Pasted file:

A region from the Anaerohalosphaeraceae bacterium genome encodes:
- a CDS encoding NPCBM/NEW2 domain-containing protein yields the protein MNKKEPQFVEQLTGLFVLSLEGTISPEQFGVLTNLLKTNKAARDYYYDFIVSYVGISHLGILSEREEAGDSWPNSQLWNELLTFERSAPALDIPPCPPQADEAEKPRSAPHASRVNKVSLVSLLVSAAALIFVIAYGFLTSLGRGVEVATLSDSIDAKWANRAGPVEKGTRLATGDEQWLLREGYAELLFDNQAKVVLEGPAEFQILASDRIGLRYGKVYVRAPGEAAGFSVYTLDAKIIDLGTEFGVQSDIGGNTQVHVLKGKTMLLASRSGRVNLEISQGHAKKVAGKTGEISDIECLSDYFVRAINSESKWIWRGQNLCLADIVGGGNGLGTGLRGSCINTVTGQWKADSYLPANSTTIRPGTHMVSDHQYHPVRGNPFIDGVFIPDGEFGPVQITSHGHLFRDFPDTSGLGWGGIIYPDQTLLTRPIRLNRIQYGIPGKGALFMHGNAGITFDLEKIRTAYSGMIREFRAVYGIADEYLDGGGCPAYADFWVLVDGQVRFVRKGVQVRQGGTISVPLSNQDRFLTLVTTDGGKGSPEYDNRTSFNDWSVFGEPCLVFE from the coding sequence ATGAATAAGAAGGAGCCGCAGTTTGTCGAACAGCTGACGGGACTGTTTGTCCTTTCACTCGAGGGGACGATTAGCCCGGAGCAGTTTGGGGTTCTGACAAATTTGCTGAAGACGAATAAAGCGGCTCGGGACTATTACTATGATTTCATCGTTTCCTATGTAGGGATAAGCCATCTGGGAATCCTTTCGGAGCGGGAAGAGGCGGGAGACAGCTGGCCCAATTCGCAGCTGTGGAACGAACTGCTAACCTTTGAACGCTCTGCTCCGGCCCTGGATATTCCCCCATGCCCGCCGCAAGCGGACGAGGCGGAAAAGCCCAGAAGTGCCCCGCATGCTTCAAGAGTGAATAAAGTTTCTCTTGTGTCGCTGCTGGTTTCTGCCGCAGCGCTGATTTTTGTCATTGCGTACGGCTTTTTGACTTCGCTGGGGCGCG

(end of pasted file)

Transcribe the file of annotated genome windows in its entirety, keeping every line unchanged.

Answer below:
A region from the Anaerohalosphaeraceae bacterium genome encodes:
- a CDS encoding NPCBM/NEW2 domain-containing protein yields the protein MNKKEPQFVEQLTGLFVLSLEGTISPEQFGVLTNLLKTNKAARDYYYDFIVSYVGISHLGILSEREEAGDSWPNSQLWNELLTFERSAPALDIPPCPPQADEAEKPRSAPHASRVNKVSLVSLLVSAAALIFVIAYGFLTSLGRGVEVATLSDSIDAKWANRAGPVEKGTRLATGDEQWLLREGYAELLFDNQAKVVLEGPAEFQILASDRIGLRYGKVYVRAPGEAAGFSVYTLDAKIIDLGTEFGVQSDIGGNTQVHVLKGKTMLLASRSGRVNLEISQGHAKKVAGKTGEISDIECLSDYFVRAINSESKWIWRGQNLCLADIVGGGNGLGTGLRGSCINTVTGQWKADSYLPANSTTIRPGTHMVSDHQYHPVRGNPFIDGVFIPDGEFGPVQITSHGHLFRDFPDTSGLGWGGIIYPDQTLLTRPIRLNRIQYGIPGKGALFMHGNAGITFDLEKIRTAYSGMIREFRAVYGIADEYLDGGGCPAYADFWVLVDGQVRFVRKGVQVRQGGTISVPLSNQDRFLTLVTTDGGKGSPEYDNRTSFNDWSVFGEPCLVFE from the coding sequence ATGAATAAGAAGGAGCCGCAGTTTGTCGAACAGCTGACGGGACTGTTTGTCCTTTCACTCGAGGGGACGATTAGCCCGGAGCAGTTTGGGGTTCTGACAAATTTGCTGAAGACGAATAAAGCGGCTCGGGACTATTACTATGATTTCATCGTTTCCTATGTAGGGATAAGCCATCTGGGAATCCTTTCGGAGCGGGAAGAGGCGGGAGACAGCTGGCCCAATTCGCAGCTGTGGAACGAACTGCTAACCTTTGAACGCTCTGCTCCGGCCCTGGATATTCCCCCATGCCCGCCGCAAGCGGACGAGGCGGAAAAGCCCAGAAGTGCCCCGCATGCTTCAAGAGTGAATAAAGTTTCTCTTGTGTCGCTGCTGGTTTCTGCCGCAGCGCTGATTTTTGTCATTGCGTACGGCTTTTTGACTTCGCTGGGGCGCG